3-Panel Drug Test (Strip) (COC, MOR, THC) (DTS283)

Regulatory status: For research use only, not for use in diagnostic procedures.

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Intended Use
All of DOA Panel Drug Test is an immunochromatography based one step in vitro test. It is designed for qualitative determination of drug substances in human urine specimens. This assay may be used in the point of care setting. Below is a list of cut-off concentrations for each drug using our test.
The test device should be stored at 2 to 30°C and will be effective until the expiration date stated on the package. The product is humidity-sensitive and should be used immediately after being open. Any improperly sealed product should be discarded.
The cut-off concentrations (sensitivity level) of DOA Panel Drug Test are determined to be: AMP 1000 ng/ml, BAR, 300 ng/ml, BZO 300 ng/ml, BUP 10 ng/ml, COC 300 ng/ml, EDDP 100 ng/ml, KET 1000 ng/ml, MTD 300 ng/ml, MET 1000 ng/ml, MDMA 500 ng/ml, OPI 300


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In silico study on pH-based alanine scanning of Phylloseptin-2 helps determine potential mutant sites for futuristic therapeutic analogues


Authors: Ranade, Shruti Sunil; Ramalingam, Rajasekaran

Analogues of Phylloseptins (PS), membranolytic antimicrobial peptides (AMPs), could replace antibiotics and combat growing multi-drug resistance in urinary tract infections. This study identifies potential mutant sites in a PS scaffold for generation of its analogues, using in silica alanine scanning mutagenesis. Initially, a PS scaffold from native peptides-PS1, PS2 and PS3, is identified using pH-based secondary structure (SS) profiles and conformational free energies after a 20 ns molecular dynamics (MD) simulation at 310 K. PS2 is identified as structurally stable scaffold. Further, alanine scanning is carried out for 17 amino acid residues, at varying pH for 10 ns MD simulation at 310 K to identify structurally and functionally significant and non-significant amino acids in PS2. H-bond occupancy and polar surface area are used as structural and functional parameters in the study. The statistical significance is determined using paired t-tests,using confidence interval of 90%. It was found that the amino acids viz., Leu (4), Val (16) and His (17), were structurally and functionally non-significant (P > .1). Thus, the positions of these aforementioned amino acids in addition to amino acids viz., Ala (8) and Ala (11), can be used as potential mutant sites for generation of therapeutic analogues of PS2.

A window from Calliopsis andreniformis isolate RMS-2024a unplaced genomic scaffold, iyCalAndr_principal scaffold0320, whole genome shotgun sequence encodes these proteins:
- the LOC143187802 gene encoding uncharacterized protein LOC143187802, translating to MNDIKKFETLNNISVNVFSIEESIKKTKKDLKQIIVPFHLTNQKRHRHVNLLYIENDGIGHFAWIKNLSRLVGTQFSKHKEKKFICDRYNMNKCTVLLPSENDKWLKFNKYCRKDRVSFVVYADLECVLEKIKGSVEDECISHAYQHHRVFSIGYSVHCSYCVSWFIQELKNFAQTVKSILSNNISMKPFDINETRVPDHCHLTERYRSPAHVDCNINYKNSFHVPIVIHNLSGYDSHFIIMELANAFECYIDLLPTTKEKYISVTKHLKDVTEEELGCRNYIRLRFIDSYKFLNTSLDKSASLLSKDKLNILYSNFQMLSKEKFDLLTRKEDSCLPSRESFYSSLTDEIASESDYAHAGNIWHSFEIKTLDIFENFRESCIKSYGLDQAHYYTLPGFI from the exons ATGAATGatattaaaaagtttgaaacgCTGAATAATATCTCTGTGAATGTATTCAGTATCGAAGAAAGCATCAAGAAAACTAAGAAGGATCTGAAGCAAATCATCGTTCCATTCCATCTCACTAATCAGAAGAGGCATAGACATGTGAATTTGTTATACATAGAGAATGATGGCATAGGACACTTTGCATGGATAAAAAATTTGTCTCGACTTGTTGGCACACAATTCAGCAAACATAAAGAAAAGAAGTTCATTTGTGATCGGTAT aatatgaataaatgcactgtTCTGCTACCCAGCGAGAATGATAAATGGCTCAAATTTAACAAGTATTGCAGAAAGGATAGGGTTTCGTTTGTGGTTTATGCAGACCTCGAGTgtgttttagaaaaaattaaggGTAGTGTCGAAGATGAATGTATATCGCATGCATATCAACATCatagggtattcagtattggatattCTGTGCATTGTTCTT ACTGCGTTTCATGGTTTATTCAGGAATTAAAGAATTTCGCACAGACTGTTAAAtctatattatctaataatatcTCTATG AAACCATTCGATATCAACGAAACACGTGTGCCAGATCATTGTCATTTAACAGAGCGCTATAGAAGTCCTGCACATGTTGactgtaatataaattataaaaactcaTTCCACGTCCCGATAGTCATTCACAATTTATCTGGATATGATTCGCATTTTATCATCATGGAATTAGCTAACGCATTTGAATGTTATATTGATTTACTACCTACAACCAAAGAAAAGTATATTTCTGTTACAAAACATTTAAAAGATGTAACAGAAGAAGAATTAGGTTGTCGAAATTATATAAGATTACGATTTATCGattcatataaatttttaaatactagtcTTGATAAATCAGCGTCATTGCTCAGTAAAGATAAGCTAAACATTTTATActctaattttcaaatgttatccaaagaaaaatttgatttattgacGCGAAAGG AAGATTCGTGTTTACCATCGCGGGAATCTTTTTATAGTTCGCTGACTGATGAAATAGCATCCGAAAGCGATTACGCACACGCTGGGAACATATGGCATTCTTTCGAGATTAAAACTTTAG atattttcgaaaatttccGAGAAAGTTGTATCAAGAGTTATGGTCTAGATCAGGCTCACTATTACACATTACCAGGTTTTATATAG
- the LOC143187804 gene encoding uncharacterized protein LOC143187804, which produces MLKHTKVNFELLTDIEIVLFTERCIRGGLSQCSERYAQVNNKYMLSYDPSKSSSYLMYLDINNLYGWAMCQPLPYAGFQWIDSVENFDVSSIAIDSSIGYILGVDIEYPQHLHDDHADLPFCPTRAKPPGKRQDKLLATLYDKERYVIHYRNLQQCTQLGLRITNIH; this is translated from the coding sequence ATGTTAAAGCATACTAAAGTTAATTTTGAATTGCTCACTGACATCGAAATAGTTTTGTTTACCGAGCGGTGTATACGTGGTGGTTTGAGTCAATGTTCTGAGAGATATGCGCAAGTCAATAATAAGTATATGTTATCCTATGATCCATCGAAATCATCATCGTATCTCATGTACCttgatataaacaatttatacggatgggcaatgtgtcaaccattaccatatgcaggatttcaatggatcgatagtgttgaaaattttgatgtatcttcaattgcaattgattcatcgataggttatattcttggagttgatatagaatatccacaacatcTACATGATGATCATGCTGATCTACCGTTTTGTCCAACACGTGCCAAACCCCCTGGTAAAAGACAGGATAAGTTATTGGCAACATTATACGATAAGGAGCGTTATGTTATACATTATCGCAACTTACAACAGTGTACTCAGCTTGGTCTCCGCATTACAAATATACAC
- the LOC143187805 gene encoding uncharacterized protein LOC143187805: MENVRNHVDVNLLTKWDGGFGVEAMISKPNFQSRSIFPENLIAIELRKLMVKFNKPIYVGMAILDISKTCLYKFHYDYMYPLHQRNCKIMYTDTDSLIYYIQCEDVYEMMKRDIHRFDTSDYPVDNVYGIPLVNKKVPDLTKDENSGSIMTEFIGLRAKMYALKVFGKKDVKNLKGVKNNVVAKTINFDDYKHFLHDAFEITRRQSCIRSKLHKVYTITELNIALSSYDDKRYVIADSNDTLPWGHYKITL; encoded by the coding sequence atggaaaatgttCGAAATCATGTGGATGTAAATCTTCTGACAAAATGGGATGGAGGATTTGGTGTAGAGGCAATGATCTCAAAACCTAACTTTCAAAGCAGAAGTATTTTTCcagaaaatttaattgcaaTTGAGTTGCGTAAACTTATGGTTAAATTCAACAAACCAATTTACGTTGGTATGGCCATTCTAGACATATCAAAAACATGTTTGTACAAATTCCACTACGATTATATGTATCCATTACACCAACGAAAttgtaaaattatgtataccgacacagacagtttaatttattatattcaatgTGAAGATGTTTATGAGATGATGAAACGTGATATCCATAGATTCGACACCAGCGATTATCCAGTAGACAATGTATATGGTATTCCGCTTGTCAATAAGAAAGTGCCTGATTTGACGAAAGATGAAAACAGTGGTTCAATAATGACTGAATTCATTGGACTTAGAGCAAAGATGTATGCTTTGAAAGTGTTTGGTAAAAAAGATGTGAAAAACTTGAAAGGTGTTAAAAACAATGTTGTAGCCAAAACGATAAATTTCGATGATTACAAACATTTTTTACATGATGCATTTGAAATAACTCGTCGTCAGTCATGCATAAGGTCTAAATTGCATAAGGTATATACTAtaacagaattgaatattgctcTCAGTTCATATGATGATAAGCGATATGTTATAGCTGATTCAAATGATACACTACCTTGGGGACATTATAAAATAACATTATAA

Understanding of Colistin Usage in Food Animals and Available Detection Techniques: A Review


Authors: Kumar, Harsh; Chen, Bing-Huei; Kuca, Kamil; Nepovimova, Eugenie; Kaushal, Ankur; Nagraik, Rupak; Bhatia, Shashi Kant; Dhanjal, Daljeet Singh; Kumar, Vinod; Kumar, Anil; Upadhyay, Navneet Kumar; Verma, Rachna; Kumar, Dinesh

Simple Summary Colistin is a last resort drug for the treatment of infection caused by multidrug-resistant Gram-negative bacteria. Different studies have uncovered the negative impact of colistin consumption in animals. Therefore, it has become essential to monitor the dosing regimens of colistin and assess their negative effects. The current review intends to provide brief information of colistin usage and its associated negative impact and discuss available techniques to detect colistin in animal-based food so that effective preventive measures can be taken to minimize the health risks in both animals and humans. Progress in the medical profession is determined by the achievements and effectiveness of new antibiotics in the treatment of microbial infections. However, the development of multiple-drug resistance in numerous bacteria, especially Gram-negative bacteria, has limited the treatment options. Due to this resistance, the resurgence of cyclic polypeptide drugs like colistin remains the only option. The drug, colistin, is a well-known growth inhibitor of Gram-negative bacteria like Acinetobacter baumanni, Enterobacter cloacae, Klebsiella pneumoniae, and Pseudomonas aeruginosa. Technological advancements have uncovered the role of the mcr-1(mobilized colistin resistance) gene, which is responsible for the development of resistance in Gram-negative bacteria, which make them distinct from other bacteria without this gene. Additionally, food animals have been determined to be the reservoir for colistin resistance microbes, from which they spread to other hosts. Due to the adverse effects of colistin, many developed countries have prohibited its usage in animal foods, but developing countries are still using colistin in animal food production, thereby imposing a major risk to the public health. Therefore, there is a need for implementation of sustainable measures in livestock farms to prevent microbial infection. This review highlights the negative effects (increased resistance) of colistin consumption and emphasizes the different approaches used for detecting colistin in animal-based foods as well as the challenges associated with its detection.

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